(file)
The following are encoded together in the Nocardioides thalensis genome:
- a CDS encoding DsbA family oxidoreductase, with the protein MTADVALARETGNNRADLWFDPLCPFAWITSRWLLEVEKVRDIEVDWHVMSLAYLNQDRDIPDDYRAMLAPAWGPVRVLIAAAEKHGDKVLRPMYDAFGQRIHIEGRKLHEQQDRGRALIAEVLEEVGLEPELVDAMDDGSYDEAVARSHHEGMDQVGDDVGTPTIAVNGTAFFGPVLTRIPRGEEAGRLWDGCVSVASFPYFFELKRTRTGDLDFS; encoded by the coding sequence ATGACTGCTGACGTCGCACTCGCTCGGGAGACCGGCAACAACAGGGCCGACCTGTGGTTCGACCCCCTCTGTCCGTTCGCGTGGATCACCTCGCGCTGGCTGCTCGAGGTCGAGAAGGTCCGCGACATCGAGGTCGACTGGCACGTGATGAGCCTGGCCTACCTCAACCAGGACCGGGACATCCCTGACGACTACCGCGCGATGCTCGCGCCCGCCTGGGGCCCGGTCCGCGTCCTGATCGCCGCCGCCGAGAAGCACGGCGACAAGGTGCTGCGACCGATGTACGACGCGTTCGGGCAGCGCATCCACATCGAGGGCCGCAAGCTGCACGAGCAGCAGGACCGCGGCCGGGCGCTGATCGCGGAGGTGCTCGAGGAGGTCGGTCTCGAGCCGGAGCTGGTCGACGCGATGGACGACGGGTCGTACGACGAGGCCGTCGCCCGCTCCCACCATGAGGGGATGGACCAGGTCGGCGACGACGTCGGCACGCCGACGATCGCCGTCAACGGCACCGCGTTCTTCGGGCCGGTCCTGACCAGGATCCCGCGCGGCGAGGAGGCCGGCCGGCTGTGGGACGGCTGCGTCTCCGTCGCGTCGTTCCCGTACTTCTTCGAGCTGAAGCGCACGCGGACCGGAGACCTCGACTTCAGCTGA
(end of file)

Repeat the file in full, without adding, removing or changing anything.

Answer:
The following are encoded together in the Nocardioides thalensis genome:
- a CDS encoding DsbA family oxidoreductase, with the protein MTADVALARETGNNRADLWFDPLCPFAWITSRWLLEVEKVRDIEVDWHVMSLAYLNQDRDIPDDYRAMLAPAWGPVRVLIAAAEKHGDKVLRPMYDAFGQRIHIEGRKLHEQQDRGRALIAEVLEEVGLEPELVDAMDDGSYDEAVARSHHEGMDQVGDDVGTPTIAVNGTAFFGPVLTRIPRGEEAGRLWDGCVSVASFPYFFELKRTRTGDLDFS; encoded by the coding sequence ATGACTGCTGACGTCGCACTCGCTCGGGAGACCGGCAACAACAGGGCCGACCTGTGGTTCGACCCCCTCTGTCCGTTCGCGTGGATCACCTCGCGCTGGCTGCTCGAGGTCGAGAAGGTCCGCGACATCGAGGTCGACTGGCACGTGATGAGCCTGGCCTACCTCAACCAGGACCGGGACATCCCTGACGACTACCGCGCGATGCTCGCGCCCGCCTGGGGCCCGGTCCGCGTCCTGATCGCCGCCGCCGAGAAGCACGGCGACAAGGTGCTGCGACCGATGTACGACGCGTTCGGGCAGCGCATCCACATCGAGGGCCGCAAGCTGCACGAGCAGCAGGACCGCGGCCGGGCGCTGATCGCGGAGGTGCTCGAGGAGGTCGGTCTCGAGCCGGAGCTGGTCGACGCGATGGACGACGGGTCGTACGACGAGGCCGTCGCCCGCTCCCACCATGAGGGGATGGACCAGGTCGGCGACGACGTCGGCACGCCGACGATCGCCGTCAACGGCACCGCGTTCTTCGGGCCGGTCCTGACCAGGATCCCGCGCGGCGAGGAGGCCGGCCGGCTGTGGGACGGCTGCGTCTCCGTCGCGTCGTTCCCGTACTTCTTCGAGCTGAAGCGCACGCGGACCGGAGACCTCGACTTCAGCTGA